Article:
Dodd-Frank Act

An intricate and complicated piece of financial regulation. 

Dodd-Frank refers to an intricate and complicated piece of financial regulation born out of the Great Recession of 2008. It is a United States federal law.

The bill's full name is the Dodd-Frank Wall Street Reform and Consumer Protection Act, commonly known as Dodd-Frank. Simply put, it is a bill that regulates the financial sector.

It developed as a response to the Great Recession of 2008, intending to avoid another significant financial institution collapse. The law was first proposed by the Obama administration in June 2009, after a series of revisions from senator Chris Dodd and U.S. Representative Barney Frank.  

It was enacted in July 2010. It is one of the most significant pieces of legislation passed under Barack Obama's presidency.


People were furious in 2009. The world attempted to emerge from the most significant global recession since World War 2

Banks were closing, and millions of people lost their jobs. The 2008 financial crisis caused unemployment to soar, reaching a peak of 10% in October 2009. As a result, the U.S. economy collapsed, and many Americans missed mortgage and vehicle loan payments.

The banks are to blame for all the suffering, but more crucially, their risky activity set off the subprime mortgage and global financial crises. With Lehman Brothers' bankruptcy, the subprime mortgage crisis peaked on September 15, 2008.

The Federal Reserve called several banks to discuss financing for the financial services company's reorganization after the firm was informed of an impending rating downgrading because of its significant holdings in subprime mortgages. 

After these negotiations fell, Lehman filed a Chapter 11 petition-involving more than the U.S. $600 billion in assets-which is still the most extensive bankruptcy filing in American history. The Dodd-Frank Wall Street Reform and Consumer Protection Act enters the picture here.

A plan for a "sweeping overhaul of the United States financial regulatory system, a transformation on a scale not seen since the reforms that followed the Great Depression," was unveiled by President Obama in June 2009. 

President Obama declared that 90% of the changes he suggested were included in the final bill as it emerged from the conference.

Provisions of the Dodd-Frank Act

The Act's over 2300 pages are filled with many provisions that were supposed to be implemented over several years. The following are some of the critical conditions of the Act-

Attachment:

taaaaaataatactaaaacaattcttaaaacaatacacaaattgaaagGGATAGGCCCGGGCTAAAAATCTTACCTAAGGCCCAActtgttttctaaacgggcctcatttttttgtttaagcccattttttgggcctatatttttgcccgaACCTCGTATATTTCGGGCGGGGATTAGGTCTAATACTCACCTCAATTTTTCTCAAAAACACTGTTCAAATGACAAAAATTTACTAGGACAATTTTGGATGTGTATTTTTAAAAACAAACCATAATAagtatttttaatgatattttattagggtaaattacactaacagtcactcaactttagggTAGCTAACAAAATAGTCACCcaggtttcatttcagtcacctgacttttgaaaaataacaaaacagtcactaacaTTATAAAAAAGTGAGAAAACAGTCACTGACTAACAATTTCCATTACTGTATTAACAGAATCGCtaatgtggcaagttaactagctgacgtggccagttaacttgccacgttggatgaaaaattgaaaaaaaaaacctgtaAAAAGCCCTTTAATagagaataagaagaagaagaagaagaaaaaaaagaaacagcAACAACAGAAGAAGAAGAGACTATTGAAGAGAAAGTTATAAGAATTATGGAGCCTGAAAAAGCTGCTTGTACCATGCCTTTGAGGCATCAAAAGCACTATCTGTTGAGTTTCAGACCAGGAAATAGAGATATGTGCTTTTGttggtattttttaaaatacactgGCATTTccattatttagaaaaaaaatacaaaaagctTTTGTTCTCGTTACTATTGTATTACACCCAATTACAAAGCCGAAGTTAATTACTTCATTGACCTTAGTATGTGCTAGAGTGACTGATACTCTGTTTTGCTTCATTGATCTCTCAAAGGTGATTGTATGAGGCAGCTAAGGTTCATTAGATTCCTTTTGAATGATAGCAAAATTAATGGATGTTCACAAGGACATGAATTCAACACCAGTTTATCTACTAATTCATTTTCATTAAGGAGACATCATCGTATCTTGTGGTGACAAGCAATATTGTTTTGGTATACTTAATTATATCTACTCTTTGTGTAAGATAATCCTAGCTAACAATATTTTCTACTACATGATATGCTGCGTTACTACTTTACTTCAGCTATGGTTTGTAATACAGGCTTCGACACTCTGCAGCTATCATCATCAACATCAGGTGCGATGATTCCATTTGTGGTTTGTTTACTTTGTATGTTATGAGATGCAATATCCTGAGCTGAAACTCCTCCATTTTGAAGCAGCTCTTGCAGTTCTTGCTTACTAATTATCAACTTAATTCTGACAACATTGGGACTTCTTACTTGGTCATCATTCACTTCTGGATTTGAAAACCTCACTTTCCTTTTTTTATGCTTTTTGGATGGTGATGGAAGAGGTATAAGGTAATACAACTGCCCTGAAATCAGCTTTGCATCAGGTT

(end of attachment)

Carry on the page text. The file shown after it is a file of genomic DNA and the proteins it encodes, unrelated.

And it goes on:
• Financial Stability 

Some banks are so large and interconnected that their failure would be disastrous for the entire economic system. As a result, such banks require special government assistance.

Some banks are so large and interconnected that their failure would be disastrous for the entire economic system. As a result, such banks require special government assistance.

To cater to this situation, a new council of influential people, including the Securities and Exchange Commission (SEC), Financial Stability Oversight Council (FSOC), Federal Reserve System (Fed), and Treasury Secretary, was established under the act. 

Its objective is to prevent banks, hedge funds, and businesses from growing to be "too big to fail." It achieves this by requiring companies to maintain more cash via the orderly liquidation fund.

A large, sophisticated financial corporation on the verge of failure can be liquidated promptly and effectively using the Act's Orderly Liquidation provision, Title II). 

Each year, banks must pass a stress test to evaluate whether they could fail in the event of a catastrophe. They even have the authority to dissolve corporations that pose a severe risk to the financial system.

The riskiness of lending to an individual, business, or even a government is determined by organizations like Standard & Poor and Moody's. 

Therefore, a low rating should alert investors that these debtors would not be able to repay their loans. However, after the financial crisis, we discovered that a lot of dangerous debt was granted higher ratings. 

The SEC Office of Credit Ratings was established under the Act to ensure reliability and correct ratings. Since these ratings are now being watched, faulty ratings could result in them losing their standing.

  • Regulations on emergency loans

Due to the controversy surrounding the Fed's emergency loans during the financial crisis, dodd frank gave the government authority to examine these loans. The treasury must now approve all emergency loans, and the government now has the power to audit the Fed once more in the future.

  • Consumer Protection

Numerous variables contributed to the financial crisis of 2008. Still, one of them was the widespread habit of borrowers taking out loans with small down payments and low teaser rates that would significantly increase in a year or two.